Noted anthropologist and author Anna Kirah of CPH Design, spoke about how consumer attitudes and consumers are currently living in “the age of turbulence” as interconnectivity is aiding this turbulence, although not necessarily in a good or bad way.
Consumers are now empowered through global conversations and no longer follow what brands are pushing to them as well, according to Kirah. She adds that consumers now want to be taken seriously and expect to be heard as well as to work with brands.
Today’s digital natives also “move in and out of chaos” and between online/offline spaces effortlessly, said Kirah. People aim to become “everyday heroes” in the societies that they find themselves in and aim to promote causes that they believe in.
Success for brands and marketers should therefore be about flexibility in this rapidly changing world, said Kirah. She revealed that brands need ordinary people, and should include ordinary people in their messaging, as they learn to adapt to what motivates their consumers as well.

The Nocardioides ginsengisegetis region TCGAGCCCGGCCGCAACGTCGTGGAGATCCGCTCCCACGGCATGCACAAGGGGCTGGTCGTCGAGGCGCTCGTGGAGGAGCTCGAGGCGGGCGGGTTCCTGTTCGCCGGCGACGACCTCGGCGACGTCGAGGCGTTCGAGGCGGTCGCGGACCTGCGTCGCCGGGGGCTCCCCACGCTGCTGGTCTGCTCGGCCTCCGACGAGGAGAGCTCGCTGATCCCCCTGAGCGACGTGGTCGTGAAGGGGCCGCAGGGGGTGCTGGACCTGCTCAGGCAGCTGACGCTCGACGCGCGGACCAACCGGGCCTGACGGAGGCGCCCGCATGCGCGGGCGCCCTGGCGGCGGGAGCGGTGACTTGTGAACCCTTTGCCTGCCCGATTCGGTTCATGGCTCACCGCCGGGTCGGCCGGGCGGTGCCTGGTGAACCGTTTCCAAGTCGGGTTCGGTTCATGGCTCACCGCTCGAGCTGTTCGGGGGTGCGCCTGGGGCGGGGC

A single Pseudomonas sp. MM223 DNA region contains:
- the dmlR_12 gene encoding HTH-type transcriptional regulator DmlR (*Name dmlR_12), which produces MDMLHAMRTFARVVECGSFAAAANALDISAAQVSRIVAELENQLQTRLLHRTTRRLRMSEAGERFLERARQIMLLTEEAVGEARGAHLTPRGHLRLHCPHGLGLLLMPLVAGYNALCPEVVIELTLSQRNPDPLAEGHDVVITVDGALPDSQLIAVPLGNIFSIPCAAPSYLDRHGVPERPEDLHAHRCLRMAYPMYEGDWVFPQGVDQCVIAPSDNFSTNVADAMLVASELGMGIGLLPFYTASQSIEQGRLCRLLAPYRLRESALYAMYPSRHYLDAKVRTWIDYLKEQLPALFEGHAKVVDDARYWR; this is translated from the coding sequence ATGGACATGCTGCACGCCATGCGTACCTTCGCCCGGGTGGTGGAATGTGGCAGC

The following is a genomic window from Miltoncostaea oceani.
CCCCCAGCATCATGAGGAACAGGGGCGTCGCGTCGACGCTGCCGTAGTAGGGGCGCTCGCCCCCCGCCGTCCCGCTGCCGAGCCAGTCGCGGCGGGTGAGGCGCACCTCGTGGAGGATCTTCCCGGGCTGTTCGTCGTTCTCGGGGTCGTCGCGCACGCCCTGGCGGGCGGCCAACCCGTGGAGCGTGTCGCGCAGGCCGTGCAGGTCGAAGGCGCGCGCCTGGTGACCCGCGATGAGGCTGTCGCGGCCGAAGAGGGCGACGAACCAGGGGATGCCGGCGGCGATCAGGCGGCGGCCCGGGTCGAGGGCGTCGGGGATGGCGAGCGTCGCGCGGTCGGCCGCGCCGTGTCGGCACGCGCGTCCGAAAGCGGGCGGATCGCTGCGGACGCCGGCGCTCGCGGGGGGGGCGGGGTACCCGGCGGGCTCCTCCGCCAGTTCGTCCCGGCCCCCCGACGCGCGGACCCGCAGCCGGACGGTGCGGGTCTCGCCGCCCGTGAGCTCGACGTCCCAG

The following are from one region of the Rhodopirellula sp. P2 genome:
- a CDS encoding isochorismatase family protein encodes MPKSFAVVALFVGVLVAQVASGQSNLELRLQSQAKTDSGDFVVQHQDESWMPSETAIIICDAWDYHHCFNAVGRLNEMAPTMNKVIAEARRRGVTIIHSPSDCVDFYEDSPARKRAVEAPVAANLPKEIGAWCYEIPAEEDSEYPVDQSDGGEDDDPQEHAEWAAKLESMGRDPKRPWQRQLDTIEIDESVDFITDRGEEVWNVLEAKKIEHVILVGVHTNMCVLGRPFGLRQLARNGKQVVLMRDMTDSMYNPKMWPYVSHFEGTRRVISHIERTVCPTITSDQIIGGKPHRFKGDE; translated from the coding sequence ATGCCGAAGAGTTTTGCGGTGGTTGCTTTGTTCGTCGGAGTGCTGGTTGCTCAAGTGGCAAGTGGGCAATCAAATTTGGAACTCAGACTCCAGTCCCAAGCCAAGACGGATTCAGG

Kirah concluded her presentation with a “Big Sister” scenario in which brands and companies are developing communications that are instinctively aligned with consumers’ needs.
In the panel session that followed, Rob Campbell, managing partner and creative strategist Asia for Sunshine, urged brands to better understand what their customers are saying and doing online.
He dismissed a lot of online marketing as “lazy” and said: “95 per cent of brands don’t know how to do it. They only buy time rather than creating something that would be popular.”
Ashutosh Srivastava, CEO Asia-Pacific, of Mindshare also noted that not enough clients and agencies are walking the talk to adapt better to digital marketing. He added that most marketers are still bounded by the status quo and would follow what others around them are doing instead of daring to stand out.
“People are digital natives, agencies and companies are digital immigrants. They can’t market to them, they need to market with them,” concluded Kirah.